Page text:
– Dipta Joshi
Sports and physical education for children have suffered one of the biggest setbacks during the extended closure of schools due to the COVID-19 pandemic and the resultant lockdown. With an objective to reinforce the concept of “movement being medicine’, Sportz Village, India’s largest youth sports platform (estd. 2003) has been using online platforms to promote physical education amongst children between the ages, 9-14 years.
Sportz Village’ latest programme launched this September, ‘Active Club’ is an instructor-led online program revolving around getting children and parents to subscribe to different online training modules wherein certified trainers train the children on various age-appropriate, sports-specific and fitness activities. The main goal of the programme is to motivate the children to stay fit and active by playing and moving constantly as per the online instructions. Thus, children not only make productive use of their screen time but also gain better physical, mental Health while interacting with their peers. The ‘Active Club’ programme has already garnered approximately 1,650 subscriptions.
The programme has been developed by John Gloster, chief performance and quality officer, Sportz Village. Associated with international cricket for the last 22 years, John Gloster has been physiotherapist to the Indian cricket Team (2004-2008) and head physiotherapist and medical coordinator for the Rajasthan Royals IPL franchise (since 2008).
“Having spent the last 15 years living in India, I have observed the status of Indian sports and sports education first-hand. I believe that we have an ongoing responsibility to educate the educators (parents, teachers, administrators and the government) that sports education and physical activity should be an integral part of all school curriculum for several reasons. These include having healthier and happier children who are academically more robust and better socially integrated. Sports education will also ultimately help in solving some of the long-term health outcomes being predicted for the future. All this can be achieved by well-structured and well-implemented physical education programs for children, delivered either online in the COVID-19 era or as previously within the school curriculum or as an after-school activity model. My many years of involvement in the elite sporting world, both in the sub-continent and elsewhere in the world, has allowed me to give valuable insights into what systems and processes are required to develop a sound sporting structure and the major role grassroots sports and structured school physical education models can play in children’s development.” says John Gloster.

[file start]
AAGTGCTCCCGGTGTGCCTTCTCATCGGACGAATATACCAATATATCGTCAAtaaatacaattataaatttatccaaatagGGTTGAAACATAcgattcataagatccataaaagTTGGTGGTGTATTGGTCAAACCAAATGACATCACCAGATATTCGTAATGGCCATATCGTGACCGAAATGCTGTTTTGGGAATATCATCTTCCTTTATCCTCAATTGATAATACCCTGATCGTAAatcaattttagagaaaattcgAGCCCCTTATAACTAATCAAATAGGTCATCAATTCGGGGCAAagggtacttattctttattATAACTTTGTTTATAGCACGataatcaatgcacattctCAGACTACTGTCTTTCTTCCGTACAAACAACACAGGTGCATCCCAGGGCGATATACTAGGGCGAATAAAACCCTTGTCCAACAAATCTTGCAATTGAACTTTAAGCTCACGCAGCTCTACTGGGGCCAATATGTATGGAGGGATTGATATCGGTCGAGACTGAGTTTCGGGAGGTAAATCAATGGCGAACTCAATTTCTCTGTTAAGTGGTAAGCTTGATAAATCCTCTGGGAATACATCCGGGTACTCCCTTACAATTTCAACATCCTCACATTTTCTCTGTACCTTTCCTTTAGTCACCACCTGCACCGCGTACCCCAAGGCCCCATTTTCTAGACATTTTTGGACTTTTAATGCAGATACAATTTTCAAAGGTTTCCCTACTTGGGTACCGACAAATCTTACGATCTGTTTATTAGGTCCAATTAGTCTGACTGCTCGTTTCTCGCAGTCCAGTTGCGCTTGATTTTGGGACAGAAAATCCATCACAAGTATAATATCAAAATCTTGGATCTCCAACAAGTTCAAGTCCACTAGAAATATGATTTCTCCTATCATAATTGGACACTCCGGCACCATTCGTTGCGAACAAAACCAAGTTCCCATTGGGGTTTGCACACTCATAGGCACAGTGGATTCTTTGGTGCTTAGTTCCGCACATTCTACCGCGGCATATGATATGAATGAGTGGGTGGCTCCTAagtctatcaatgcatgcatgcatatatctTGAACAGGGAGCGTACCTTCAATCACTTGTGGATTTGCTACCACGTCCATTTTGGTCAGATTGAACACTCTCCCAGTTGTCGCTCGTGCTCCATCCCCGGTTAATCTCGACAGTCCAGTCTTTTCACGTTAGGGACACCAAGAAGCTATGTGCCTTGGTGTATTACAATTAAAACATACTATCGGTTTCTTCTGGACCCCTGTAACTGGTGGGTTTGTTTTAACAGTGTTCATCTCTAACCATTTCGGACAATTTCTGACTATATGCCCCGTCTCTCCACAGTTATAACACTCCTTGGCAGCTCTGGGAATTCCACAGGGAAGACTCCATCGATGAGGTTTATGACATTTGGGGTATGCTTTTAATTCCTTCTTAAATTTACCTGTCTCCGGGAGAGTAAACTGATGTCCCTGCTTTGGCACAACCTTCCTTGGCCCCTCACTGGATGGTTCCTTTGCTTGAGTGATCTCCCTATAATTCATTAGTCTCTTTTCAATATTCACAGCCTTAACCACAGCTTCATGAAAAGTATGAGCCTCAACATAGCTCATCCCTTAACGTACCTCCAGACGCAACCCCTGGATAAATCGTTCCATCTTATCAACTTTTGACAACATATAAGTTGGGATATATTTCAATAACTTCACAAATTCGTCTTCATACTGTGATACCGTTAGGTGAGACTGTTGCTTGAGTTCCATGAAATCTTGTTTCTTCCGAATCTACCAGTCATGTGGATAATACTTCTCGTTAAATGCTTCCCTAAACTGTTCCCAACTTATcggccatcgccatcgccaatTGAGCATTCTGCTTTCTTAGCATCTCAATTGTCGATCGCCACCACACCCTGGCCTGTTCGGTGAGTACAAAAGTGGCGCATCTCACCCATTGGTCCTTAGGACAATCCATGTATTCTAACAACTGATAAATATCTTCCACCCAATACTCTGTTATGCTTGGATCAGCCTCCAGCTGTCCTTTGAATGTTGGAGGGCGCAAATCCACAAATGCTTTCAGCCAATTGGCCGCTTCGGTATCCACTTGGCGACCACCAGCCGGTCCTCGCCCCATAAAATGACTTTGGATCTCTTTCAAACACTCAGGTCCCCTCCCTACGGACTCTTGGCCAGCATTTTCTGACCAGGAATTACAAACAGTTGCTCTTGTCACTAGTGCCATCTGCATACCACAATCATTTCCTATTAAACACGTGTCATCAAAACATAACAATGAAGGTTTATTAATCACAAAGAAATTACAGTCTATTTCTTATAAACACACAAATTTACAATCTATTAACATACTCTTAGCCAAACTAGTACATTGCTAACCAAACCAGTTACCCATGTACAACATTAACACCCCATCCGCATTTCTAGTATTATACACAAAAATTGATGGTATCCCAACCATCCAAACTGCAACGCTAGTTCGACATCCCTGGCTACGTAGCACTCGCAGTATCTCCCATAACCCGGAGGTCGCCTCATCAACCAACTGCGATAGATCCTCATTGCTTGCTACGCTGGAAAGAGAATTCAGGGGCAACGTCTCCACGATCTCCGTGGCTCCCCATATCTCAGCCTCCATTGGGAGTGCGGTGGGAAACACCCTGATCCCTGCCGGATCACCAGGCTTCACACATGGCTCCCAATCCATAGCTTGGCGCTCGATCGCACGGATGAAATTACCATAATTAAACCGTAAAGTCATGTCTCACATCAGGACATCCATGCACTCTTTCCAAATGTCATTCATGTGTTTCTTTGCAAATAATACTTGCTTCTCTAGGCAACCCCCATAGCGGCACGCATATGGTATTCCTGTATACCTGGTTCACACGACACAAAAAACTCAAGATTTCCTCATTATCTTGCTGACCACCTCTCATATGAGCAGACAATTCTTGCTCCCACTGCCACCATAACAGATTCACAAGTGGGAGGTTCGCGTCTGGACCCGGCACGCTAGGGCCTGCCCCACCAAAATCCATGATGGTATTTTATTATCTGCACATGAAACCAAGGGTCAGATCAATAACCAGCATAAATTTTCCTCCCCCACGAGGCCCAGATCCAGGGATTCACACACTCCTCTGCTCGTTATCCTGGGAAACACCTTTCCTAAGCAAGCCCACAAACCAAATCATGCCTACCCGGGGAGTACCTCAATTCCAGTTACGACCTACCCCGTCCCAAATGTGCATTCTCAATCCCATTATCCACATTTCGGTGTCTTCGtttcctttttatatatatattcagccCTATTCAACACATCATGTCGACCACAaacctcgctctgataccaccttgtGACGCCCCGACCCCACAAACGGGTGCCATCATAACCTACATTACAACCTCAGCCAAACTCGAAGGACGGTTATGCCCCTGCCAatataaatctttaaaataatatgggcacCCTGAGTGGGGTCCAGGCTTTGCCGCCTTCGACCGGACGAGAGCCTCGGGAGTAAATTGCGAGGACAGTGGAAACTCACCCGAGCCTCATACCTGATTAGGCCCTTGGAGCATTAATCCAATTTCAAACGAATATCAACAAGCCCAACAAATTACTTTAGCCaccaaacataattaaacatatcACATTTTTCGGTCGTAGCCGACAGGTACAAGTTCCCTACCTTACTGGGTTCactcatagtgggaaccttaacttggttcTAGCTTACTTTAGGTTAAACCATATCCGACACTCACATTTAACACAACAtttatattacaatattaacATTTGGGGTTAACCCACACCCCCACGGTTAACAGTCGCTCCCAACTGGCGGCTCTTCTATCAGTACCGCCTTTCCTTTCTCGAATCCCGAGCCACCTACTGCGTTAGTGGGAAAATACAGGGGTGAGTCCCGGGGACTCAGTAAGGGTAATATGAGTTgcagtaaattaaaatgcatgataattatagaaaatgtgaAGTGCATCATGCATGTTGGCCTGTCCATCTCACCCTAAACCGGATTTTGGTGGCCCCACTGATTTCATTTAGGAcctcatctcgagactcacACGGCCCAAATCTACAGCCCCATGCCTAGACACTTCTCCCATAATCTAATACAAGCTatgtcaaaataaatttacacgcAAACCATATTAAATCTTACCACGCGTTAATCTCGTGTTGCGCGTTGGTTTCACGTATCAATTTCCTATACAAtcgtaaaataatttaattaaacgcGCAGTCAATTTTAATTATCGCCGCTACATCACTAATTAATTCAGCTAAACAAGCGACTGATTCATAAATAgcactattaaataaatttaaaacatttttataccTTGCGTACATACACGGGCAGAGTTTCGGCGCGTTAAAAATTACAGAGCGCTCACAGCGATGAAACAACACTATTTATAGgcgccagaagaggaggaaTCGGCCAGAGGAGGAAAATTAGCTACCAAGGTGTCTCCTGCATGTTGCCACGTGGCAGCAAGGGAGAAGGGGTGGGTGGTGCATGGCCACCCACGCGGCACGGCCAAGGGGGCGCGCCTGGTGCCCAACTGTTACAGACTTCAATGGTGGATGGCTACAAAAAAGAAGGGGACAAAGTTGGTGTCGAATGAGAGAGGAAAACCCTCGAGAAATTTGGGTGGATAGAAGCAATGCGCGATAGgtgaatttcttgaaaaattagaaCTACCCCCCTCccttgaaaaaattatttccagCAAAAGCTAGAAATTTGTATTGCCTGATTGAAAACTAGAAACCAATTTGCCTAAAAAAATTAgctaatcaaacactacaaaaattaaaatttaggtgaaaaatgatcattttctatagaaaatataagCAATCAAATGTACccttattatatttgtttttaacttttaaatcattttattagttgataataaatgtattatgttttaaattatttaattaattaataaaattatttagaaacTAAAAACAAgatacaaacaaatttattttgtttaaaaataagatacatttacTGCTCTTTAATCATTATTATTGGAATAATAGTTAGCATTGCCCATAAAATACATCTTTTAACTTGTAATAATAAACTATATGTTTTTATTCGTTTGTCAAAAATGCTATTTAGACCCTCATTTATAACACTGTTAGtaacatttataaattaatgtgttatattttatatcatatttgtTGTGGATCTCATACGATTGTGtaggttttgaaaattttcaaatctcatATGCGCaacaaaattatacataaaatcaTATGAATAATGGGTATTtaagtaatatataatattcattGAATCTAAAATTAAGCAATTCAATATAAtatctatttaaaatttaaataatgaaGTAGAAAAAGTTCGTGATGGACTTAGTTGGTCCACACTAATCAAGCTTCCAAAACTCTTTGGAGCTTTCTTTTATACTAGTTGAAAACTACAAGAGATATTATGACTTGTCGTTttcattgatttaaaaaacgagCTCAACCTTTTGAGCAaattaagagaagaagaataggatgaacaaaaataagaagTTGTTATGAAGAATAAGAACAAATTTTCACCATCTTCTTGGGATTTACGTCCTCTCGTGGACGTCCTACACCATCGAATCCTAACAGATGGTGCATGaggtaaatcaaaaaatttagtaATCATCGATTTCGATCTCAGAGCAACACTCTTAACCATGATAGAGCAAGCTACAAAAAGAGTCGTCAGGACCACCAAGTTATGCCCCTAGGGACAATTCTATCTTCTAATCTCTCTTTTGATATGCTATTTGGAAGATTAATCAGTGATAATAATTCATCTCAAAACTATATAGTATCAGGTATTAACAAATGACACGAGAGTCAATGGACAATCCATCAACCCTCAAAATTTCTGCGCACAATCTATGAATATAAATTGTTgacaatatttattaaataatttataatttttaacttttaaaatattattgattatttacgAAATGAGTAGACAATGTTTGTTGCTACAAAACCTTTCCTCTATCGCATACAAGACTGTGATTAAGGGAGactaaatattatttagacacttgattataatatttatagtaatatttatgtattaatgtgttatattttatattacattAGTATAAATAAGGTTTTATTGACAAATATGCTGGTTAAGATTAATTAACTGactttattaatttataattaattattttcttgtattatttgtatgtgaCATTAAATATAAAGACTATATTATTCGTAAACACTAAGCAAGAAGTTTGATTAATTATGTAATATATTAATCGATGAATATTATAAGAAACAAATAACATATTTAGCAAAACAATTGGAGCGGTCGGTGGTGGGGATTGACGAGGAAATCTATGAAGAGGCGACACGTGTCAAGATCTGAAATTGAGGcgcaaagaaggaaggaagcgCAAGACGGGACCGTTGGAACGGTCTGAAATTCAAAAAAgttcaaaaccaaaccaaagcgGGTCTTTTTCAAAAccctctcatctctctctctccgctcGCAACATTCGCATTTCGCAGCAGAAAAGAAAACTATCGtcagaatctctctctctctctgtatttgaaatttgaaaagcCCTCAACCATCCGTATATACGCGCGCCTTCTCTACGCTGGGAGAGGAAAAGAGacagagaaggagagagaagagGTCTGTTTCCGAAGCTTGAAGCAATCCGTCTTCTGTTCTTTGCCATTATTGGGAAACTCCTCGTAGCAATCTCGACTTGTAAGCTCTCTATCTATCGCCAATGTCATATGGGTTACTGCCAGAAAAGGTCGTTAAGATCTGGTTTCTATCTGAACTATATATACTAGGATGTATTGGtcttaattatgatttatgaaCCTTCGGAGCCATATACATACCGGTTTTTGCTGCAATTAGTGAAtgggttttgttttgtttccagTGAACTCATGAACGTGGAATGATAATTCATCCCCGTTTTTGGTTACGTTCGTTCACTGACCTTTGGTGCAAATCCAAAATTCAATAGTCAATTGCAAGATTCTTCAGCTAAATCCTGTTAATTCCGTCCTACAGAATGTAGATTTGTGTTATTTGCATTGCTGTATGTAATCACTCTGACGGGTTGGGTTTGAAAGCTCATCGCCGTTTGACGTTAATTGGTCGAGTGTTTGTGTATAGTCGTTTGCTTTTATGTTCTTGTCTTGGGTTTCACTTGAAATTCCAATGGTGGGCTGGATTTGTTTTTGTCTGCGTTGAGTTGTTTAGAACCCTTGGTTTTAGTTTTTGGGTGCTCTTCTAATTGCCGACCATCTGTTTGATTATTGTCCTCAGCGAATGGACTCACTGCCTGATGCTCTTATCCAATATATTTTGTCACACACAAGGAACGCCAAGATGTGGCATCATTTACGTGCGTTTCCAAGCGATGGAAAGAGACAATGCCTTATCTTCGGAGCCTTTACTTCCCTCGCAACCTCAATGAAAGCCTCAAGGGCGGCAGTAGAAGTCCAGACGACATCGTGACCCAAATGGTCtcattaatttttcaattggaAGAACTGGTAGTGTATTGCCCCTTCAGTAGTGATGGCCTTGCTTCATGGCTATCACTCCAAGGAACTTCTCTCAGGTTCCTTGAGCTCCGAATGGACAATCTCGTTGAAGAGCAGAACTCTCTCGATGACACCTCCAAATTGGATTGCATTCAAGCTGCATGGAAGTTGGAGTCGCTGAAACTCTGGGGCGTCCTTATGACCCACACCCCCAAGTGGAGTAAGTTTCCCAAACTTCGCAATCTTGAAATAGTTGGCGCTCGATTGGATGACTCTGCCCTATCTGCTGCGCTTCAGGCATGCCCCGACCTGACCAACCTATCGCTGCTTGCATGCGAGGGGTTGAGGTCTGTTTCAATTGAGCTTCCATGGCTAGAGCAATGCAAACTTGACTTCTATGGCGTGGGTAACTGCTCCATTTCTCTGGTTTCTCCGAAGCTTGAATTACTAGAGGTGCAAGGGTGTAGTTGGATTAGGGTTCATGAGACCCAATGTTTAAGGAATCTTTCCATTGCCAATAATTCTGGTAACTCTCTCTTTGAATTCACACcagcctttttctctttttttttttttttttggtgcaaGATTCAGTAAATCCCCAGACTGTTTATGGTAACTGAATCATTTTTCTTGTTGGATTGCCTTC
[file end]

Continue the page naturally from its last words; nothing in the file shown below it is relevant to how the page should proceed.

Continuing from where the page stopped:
Sportz Village has held several live sessions wherein children interacted with their trainers through multiple videoconferencing tools during the lockdown. The company also launched digitally interactive physical education programmes for schools including ‘Play at Home’ and ‘Leader Board’ which is an assignment based digital platform that motivates children to be fit through a point system. All physical activities are scheduled by trained physical training teachers on a weekly basis. The programme can be logged into and monitored by school leaders.
Sportz Village is currently working with over 1,200 schools across 250 locations and impacts seven lakh children through their structured sports and physical education (P.E) curriculum in schools. The company’s sister concern, Sportz Village Xpis a leading sports management company offering experiential sports marketing (ESM) services to 100 plus leading brands like NBA, Reliance Foundation, Adidas, Skoda, Perfetti, Boost, Milo, Coca Cola, etc. Sportz Village has also introduced a scientifically researched and highly tested ‘Sport for Change’ programme aimed at driving change in government schools in terms of health, education and empowerment of children.
Also read: Sports education during a global pandemicCorporate, News